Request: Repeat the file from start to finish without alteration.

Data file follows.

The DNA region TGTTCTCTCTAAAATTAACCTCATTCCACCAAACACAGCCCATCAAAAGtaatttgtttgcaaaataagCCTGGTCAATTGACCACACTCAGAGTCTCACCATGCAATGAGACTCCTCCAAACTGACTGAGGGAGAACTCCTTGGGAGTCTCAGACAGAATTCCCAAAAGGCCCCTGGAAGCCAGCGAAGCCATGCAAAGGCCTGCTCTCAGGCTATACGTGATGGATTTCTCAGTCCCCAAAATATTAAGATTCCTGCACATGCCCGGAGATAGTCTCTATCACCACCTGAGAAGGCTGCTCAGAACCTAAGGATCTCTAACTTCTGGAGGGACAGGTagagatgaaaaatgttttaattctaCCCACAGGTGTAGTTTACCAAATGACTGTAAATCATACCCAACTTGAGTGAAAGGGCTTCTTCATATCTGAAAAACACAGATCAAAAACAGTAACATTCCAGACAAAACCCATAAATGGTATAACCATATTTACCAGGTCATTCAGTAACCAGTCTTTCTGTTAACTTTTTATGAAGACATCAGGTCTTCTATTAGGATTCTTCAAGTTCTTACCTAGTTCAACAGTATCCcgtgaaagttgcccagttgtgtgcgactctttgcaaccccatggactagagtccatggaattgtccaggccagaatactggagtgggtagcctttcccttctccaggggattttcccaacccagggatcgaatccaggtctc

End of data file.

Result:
The DNA region TGTTCTCTCTAAAATTAACCTCATTCCACCAAACACAGCCCATCAAAAGtaatttgtttgcaaaataagCCTGGTCAATTGACCACACTCAGAGTCTCACCATGCAATGAGACTCCTCCAAACTGACTGAGGGAGAACTCCTTGGGAGTCTCAGACAGAATTCCCAAAAGGCCCCTGGAAGCCAGCGAAGCCATGCAAAGGCCTGCTCTCAGGCTATACGTGATGGATTTCTCAGTCCCCAAAATATTAAGATTCCTGCACATGCCCGGAGATAGTCTCTATCACCACCTGAGAAGGCTGCTCAGAACCTAAGGATCTCTAACTTCTGGAGGGACAGGTagagatgaaaaatgttttaattctaCCCACAGGTGTAGTTTACCAAATGACTGTAAATCATACCCAACTTGAGTGAAAGGGCTTCTTCATATCTGAAAAACACAGATCAAAAACAGTAACATTCCAGACAAAACCCATAAATGGTATAACCATATTTACCAGGTCATTCAGTAACCAGTCTTTCTGTTAACTTTTTATGAAGACATCAGGTCTTCTATTAGGATTCTTCAAGTTCTTACCTAGTTCAACAGTATCCcgtgaaagttgcccagttgtgtgcgactctttgcaaccccatggactagagtccatggaattgtccaggccagaatactggagtgggtagcctttcccttctccaggggattttcccaacccagggatcgaatccaggtctc